News Flash: Traveling With Kids is Hard

This past Thanksgiving week, my wife and I made the somewhat suspect decision to travel to the Gulf Coast of Florida and back (with a layover in Dallas) with our three children, ages 8, 6, and 3. While our time in Florida with family friends was a lot of fun, the travel part was not. Nothing really went “wrong” per se, but as many of you parents know, there is no such thing as an easy travel experience with 3 young children.

For convenience, cost, and timing reasons, we flew back on Thanksgiving Day, which turned out to be a pretty good decision based on the lack of crowds. The only downside was that we had to fly to Dallas (that’s the wrong direction from home for those that are geographically challenged) and had a 3+ hour layover there. So, the 5 of us very exhausted folks had our Thanksgiving “meal” in the airport. My wife and I were saying yes to every kid request as long as they just left us alone and stayed quiet! Your third bag of Twizzlers? Sure! McDonalds for the second time today? Why not!? Up and back on the people movers with zero supervision? Go right ahead!

Our youngest was the hardest to keep occupied, but she did finally give in to SOME sleep during our layover. Unfortunately, our attempts to keep her asleep while on the flight home failed miserably.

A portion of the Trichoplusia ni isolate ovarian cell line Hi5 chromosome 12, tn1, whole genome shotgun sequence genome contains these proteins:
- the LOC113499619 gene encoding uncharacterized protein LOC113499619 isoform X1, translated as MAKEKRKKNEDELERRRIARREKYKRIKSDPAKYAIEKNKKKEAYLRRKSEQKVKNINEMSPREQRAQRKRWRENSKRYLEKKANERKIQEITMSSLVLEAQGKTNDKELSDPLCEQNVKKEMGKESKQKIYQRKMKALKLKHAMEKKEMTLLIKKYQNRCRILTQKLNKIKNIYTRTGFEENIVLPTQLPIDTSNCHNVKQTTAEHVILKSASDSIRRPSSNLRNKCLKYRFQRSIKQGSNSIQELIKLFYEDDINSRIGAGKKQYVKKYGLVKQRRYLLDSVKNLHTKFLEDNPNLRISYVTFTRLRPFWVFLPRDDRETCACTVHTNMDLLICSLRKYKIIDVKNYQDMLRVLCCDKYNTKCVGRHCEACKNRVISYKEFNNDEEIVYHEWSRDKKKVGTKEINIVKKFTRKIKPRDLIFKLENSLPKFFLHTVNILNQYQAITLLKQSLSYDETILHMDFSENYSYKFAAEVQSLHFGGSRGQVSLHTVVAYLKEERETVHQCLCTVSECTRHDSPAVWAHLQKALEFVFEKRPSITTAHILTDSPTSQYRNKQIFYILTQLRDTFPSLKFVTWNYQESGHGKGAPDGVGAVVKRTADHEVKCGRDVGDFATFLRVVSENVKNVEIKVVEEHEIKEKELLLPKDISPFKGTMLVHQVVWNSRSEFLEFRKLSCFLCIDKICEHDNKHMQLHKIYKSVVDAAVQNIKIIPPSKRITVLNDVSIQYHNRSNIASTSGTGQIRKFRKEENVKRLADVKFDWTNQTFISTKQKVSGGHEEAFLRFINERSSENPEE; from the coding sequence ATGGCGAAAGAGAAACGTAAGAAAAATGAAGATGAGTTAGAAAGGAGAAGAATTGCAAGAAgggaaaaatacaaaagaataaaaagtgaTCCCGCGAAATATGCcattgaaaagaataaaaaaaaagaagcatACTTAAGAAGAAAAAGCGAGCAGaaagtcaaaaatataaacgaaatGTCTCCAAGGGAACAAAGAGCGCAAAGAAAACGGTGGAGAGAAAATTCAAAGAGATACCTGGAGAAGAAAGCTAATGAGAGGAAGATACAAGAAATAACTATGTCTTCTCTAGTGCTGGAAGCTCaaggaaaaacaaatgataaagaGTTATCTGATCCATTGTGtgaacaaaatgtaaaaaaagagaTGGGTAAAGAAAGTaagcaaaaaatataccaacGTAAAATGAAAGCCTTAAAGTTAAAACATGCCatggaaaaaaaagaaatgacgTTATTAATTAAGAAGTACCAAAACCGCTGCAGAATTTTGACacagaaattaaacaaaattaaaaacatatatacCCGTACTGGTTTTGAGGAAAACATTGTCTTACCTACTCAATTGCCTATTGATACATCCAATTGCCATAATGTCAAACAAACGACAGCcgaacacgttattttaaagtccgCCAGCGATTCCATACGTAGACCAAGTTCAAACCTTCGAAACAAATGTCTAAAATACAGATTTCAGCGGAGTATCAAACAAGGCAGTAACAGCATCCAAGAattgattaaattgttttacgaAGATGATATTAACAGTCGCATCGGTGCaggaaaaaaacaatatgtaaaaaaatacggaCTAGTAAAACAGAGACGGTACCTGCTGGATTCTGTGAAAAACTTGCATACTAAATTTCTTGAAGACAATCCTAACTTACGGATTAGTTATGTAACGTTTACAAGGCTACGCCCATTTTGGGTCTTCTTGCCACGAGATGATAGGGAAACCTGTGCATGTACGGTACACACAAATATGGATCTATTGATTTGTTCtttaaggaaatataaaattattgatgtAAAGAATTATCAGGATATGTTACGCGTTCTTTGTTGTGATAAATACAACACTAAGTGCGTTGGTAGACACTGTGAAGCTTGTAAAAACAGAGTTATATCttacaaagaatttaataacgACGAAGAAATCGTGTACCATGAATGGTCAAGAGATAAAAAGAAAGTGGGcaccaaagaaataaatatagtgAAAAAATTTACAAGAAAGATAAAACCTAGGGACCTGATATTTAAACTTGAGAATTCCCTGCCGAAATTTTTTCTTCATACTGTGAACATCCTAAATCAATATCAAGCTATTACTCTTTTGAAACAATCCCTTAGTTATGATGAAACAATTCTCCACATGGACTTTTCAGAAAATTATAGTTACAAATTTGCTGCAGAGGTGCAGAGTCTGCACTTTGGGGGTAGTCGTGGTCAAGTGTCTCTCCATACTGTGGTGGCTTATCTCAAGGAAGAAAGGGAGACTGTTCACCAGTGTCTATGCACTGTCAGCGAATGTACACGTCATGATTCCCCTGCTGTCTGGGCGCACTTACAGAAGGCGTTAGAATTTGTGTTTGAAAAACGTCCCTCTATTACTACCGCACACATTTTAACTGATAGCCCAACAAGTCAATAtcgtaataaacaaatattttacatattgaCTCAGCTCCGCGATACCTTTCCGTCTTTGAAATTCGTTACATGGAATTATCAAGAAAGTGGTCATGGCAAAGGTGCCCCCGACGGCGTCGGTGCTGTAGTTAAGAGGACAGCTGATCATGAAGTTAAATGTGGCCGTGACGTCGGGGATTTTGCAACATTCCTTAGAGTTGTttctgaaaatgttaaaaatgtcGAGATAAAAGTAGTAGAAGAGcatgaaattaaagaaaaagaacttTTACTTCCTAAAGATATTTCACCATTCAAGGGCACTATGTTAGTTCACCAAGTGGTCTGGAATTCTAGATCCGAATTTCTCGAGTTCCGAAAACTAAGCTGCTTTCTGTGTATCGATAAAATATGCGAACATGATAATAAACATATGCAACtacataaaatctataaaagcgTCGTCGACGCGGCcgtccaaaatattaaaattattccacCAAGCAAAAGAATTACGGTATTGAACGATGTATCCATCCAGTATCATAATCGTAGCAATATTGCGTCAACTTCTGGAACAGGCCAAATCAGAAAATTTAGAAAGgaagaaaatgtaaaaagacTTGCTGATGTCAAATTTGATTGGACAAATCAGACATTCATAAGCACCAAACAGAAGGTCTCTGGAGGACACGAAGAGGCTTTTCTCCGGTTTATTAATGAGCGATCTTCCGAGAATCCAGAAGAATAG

Dad is forcing the smile

As you may or may not be aware, the Chinese celebrate Singles’ Day, which is celebrating the exact opposite of being married with children (and presumably attempting to travel with them). Officially, Singles’ Day is on November, 11th (11/11), in an obvious nod to “1” meaning single. And, it has become one of the largest online shopping days in the world. Believe it or not, Chinese online spending on Singles’ Day outpaced spending in the US on Black Friday (and the following Saturday and Sunday!) for the 5th straight year. The Chinese equivalent of Amazon, Alibaba, seems to be the main beneficiary of the Singles’ Day shopping craze. JP Morgan’s Chart of the Week breaks down the details.

While this evidence is somewhat anecdotal, I think it is a very positive sign for consumer spending in both countries. JP Morgan’s recap continues, “Thus, while some investors remain concerned about a deceleration in Chinese growth, the sustained improvement in, and sheer magnitude, of Singles’ Day sales should assuage some fears: the middle class is alive and well, and rising consumer spending should continue to support Chinese economic growth moving forward.”

I have to admit, that during the 11th hour of our 12-hour travel on Thanksgiving Day, celebrating Singles’ Day sounded kind of nice. But, just in case any of my family has read this far, I wouldn’t trade them for the world! 😊

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